Have you heard of synthetic cannabinoids? These substances are also called cannabinds or synncanns and go by other names like K2 or Spice. Synthetic cannabinoids are nothing like natural cannabinoids, and in fact, can be quite dangerous. They are “molecular impersonators” of natural cannabinoids. This article aims to provide comprehensive information on these perilous synthetic cannabinoids.
There is a massive misconception that synthetic cannabinoids mimic the effects of real cannabis. They do not. Rumors abound that synthetic cannabis is just like the real thing and that it is also legal. Neither of those is true. A synthetic cannabinoid is a chemically engineered analog to a cannabinoid.
The endocannabinoid system
To better understand the differences between natural and synthetic cannabinoids, it is essential to understand the human endocannabinoid system (ECS), the body’s built-in system of receptors that serve to keep the body balanced in homeostasis. This system regulates critical aspects of our biology, such as sleep, appetite, and mood. The ECS keeps the body balanced within a narrow range—body temperature, blood sugar levels, and other functions.
The ECS has its own endocannabinoid chemical substances and receptors that endocannabinoids bind to. A common endocannabinoid is anandamide. Cannabinoid receptors are located on the surfaces of cells and in the brain. Endocannabinoids bind with receptors to activate specific functions to keep the body balanced. As it turns out, plant cannabinoids (called phytocannabinoids) like CBD can also trigger these receptors.
The potency of synthetics
Synthetic cannabinoids are much more potent than either endocannabinoids and plant cannabinoids like CBD in two ways.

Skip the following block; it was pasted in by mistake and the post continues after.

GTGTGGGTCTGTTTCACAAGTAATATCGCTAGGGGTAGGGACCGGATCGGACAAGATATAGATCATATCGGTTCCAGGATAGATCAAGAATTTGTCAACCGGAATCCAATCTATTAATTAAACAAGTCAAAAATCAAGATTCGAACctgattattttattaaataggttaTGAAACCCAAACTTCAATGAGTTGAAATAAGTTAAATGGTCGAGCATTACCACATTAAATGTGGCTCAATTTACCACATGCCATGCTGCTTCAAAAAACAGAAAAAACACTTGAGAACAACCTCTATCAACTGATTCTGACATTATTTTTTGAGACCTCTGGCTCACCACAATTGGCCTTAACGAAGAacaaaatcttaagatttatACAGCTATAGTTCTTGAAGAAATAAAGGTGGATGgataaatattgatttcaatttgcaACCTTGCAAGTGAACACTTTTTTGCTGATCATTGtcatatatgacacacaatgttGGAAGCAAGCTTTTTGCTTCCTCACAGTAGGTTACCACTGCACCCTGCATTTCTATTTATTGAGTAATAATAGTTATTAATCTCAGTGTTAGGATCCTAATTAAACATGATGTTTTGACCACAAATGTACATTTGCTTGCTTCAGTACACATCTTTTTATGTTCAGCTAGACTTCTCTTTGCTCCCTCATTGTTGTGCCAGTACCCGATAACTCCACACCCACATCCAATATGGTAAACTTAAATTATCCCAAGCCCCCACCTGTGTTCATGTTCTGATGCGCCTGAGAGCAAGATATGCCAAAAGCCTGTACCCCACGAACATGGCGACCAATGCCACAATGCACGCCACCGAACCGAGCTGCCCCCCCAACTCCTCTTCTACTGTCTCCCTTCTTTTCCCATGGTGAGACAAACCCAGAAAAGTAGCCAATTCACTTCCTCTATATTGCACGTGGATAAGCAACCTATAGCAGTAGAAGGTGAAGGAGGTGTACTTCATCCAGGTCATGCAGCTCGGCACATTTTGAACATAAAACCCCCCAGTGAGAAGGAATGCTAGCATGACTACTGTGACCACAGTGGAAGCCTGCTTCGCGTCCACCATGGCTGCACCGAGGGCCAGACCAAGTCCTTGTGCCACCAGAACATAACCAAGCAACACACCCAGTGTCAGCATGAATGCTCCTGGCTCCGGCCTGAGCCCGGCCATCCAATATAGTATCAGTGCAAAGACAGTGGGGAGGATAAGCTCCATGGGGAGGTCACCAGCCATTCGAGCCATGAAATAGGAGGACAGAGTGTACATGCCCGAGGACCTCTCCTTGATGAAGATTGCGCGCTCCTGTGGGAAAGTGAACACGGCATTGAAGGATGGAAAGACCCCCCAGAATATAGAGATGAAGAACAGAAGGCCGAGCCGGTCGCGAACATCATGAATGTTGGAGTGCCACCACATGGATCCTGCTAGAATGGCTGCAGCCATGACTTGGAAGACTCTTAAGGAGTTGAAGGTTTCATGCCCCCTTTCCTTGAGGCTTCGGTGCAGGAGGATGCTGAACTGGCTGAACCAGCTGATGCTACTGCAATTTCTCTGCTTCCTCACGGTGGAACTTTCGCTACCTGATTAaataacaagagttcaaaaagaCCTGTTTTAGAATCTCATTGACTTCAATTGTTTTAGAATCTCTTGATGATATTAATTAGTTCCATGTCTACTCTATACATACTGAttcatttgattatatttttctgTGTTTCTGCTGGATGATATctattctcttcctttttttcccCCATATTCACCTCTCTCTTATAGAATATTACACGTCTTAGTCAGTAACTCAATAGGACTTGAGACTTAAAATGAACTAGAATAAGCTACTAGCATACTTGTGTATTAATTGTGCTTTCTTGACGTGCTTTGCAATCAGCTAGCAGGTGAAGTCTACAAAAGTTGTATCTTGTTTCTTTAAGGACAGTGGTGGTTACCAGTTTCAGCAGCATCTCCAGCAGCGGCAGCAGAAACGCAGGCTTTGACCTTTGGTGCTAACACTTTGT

First, synthetic cannabinoids are much more potent. The term potency refers to the amount of the synthetic cannabinoid needed to activate a receptor. An artificial 50 times more potent means consuming 10mg is virtually like consuming 50 times that amount, or 500mg.
Synthetics also have greater efficacy, meaning the maximal activation of the receptor in response to the synthetic cannabinoid. Rather than functioning like on-off switches, receptors are more like dimmer switches—the higher a drug’s efficacy, the “brighter” the receptor. A “bulb with medium brightness” refers to a partial agonist, meaning a substance that partially turns on a receptor; partial agonists are natural cannabinoids like CBD derived from a plant.
A “fully bright” bulb occurs with harmful synthetic cannabinoids, which are full agonists.
Endocannabinoids like anandamide and plant cannabinoids like CBD is “dimmer,” meaning they don’t fully activate the receptors. Synthetic cannabinoids, on the other hand, bind to the same receptors with a much higher affinity. Therefore the synthetics can be up to 100 times more powerful than natural cannabinoids.
Why people use synthetics
Many people turn to synthetic cannabinoids for some short-term and short-sighted advantages. Many people think that because recreational use of natural cannabis is illegal in a particular state, it is a good idea to turn to synthetic cannabis as an alternative. Think again. Another reason people use synthetic cannabinoids is that these drugs do not show up on a drug test. None of this is worth the risk of severe long-term side effects that the use of synthetic cannabinoids is associated with.